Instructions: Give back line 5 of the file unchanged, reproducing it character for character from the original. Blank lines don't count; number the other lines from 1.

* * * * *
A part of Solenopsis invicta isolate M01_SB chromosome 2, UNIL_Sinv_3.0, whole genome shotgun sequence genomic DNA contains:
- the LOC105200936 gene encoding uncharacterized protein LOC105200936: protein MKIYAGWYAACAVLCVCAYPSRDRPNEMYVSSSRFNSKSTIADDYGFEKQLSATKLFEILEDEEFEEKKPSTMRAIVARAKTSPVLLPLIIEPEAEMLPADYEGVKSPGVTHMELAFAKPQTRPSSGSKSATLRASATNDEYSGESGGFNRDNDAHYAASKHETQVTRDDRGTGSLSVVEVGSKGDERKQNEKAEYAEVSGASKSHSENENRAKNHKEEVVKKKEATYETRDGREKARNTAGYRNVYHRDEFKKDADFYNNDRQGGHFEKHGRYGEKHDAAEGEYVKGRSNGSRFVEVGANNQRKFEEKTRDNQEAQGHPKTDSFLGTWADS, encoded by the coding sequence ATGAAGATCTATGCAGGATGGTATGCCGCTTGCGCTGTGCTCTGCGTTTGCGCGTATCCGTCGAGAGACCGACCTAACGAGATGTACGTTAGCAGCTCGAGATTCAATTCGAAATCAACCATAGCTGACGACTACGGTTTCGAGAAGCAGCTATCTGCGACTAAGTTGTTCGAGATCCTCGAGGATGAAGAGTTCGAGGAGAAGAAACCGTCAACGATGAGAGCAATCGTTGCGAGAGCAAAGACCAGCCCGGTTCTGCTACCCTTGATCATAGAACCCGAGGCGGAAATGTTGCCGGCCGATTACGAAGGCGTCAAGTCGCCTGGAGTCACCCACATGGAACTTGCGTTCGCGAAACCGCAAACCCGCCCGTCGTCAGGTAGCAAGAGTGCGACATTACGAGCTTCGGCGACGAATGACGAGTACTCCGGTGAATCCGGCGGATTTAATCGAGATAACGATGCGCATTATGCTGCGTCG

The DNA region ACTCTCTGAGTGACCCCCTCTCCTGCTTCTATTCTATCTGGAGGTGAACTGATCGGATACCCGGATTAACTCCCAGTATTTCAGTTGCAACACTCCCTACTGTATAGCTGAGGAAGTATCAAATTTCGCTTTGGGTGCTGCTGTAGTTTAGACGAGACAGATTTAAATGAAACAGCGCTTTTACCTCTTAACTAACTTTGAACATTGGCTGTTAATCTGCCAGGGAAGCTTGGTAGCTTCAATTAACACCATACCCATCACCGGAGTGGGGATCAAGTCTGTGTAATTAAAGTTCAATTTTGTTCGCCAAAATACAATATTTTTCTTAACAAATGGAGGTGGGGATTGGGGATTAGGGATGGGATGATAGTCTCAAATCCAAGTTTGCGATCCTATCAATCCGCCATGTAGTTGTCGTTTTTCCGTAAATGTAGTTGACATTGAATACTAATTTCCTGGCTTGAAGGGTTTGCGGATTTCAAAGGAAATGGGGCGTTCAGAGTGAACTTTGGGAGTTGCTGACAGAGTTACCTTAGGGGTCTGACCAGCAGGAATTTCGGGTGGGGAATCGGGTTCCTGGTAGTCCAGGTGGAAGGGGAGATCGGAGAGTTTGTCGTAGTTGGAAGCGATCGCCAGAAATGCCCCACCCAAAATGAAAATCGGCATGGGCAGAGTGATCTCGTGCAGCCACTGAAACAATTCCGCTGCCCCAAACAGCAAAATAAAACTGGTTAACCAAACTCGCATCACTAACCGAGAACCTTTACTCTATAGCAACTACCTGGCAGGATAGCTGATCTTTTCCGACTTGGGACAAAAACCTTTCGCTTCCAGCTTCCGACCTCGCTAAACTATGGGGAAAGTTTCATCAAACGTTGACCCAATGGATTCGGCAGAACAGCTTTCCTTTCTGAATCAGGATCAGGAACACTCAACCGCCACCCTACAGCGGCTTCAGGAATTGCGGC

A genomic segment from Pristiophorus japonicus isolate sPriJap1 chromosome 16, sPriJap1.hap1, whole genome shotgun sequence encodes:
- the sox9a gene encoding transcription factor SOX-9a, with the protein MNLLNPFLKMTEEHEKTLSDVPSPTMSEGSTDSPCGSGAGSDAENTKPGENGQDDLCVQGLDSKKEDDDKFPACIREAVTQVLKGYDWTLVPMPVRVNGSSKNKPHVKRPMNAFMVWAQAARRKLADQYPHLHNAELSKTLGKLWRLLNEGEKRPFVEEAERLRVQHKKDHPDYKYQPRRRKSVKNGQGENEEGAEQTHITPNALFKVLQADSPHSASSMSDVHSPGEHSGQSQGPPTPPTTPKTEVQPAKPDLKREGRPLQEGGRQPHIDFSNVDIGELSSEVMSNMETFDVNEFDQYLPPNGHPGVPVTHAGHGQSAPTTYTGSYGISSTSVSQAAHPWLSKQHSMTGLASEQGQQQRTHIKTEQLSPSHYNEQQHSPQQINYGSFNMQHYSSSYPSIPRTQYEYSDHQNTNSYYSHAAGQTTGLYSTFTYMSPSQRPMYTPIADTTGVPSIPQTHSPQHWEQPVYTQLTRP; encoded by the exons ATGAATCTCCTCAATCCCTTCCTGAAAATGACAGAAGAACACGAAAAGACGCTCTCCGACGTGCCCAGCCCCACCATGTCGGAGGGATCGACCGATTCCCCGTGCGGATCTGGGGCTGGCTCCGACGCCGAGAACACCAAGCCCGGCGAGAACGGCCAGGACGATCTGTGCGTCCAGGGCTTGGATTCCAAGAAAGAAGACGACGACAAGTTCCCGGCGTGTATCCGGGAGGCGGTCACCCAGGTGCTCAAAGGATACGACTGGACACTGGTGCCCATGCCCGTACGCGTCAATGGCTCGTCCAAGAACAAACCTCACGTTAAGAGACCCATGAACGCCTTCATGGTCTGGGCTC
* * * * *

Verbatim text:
- the sox9a gene encoding transcription factor SOX-9a, with the protein MNLLNPFLKMTEEHEKTLSDVPSPTMSEGSTDSPCGSGAGSDAENTKPGENGQDDLCVQGLDSKKEDDDKFPACIREAVTQVLKGYDWTLVPMPVRVNGSSKNKPHVKRPMNAFMVWAQAARRKLADQYPHLHNAELSKTLGKLWRLLNEGEKRPFVEEAERLRVQHKKDHPDYKYQPRRRKSVKNGQGENEEGAEQTHITPNALFKVLQADSPHSASSMSDVHSPGEHSGQSQGPPTPPTTPKTEVQPAKPDLKREGRPLQEGGRQPHIDFSNVDIGELSSEVMSNMETFDVNEFDQYLPPNGHPGVPVTHAGHGQSAPTTYTGSYGISSTSVSQAAHPWLSKQHSMTGLASEQGQQQRTHIKTEQLSPSHYNEQQHSPQQINYGSFNMQHYSSSYPSIPRTQYEYSDHQNTNSYYSHAAGQTTGLYSTFTYMSPSQRPMYTPIADTTGVPSIPQTHSPQHWEQPVYTQLTRP; encoded by the exons ATGAATCTCCTCAATCCCTTCCTGAAAATGACAGAAGAACACGAAAAGACGCTCTCCGACGTGCCCAGCCCCACCATGTCGGAGGGATCGACCGATTCCCCGTGCGGATCTGGGGCTGGCTCCGACGCCGAGAACACCAAGCCCGGCGAGAACGGCCAGGACGATCTGTGCGTCCAGGGCTTGGATTCCAAGAAAGAAGACGACGACAAGTTCCCGGCGTGTATCCGGGAGGCGGTCACCCAGGTGCTCAAAGGATACGACTGGACACTGGTGCCCATGCCCGTACGCGTCAATGGCTCGTCCAAGAACAAACCTCACGTTAAGAGACCCATGAACGCCTTCATGGTCTGGGCTC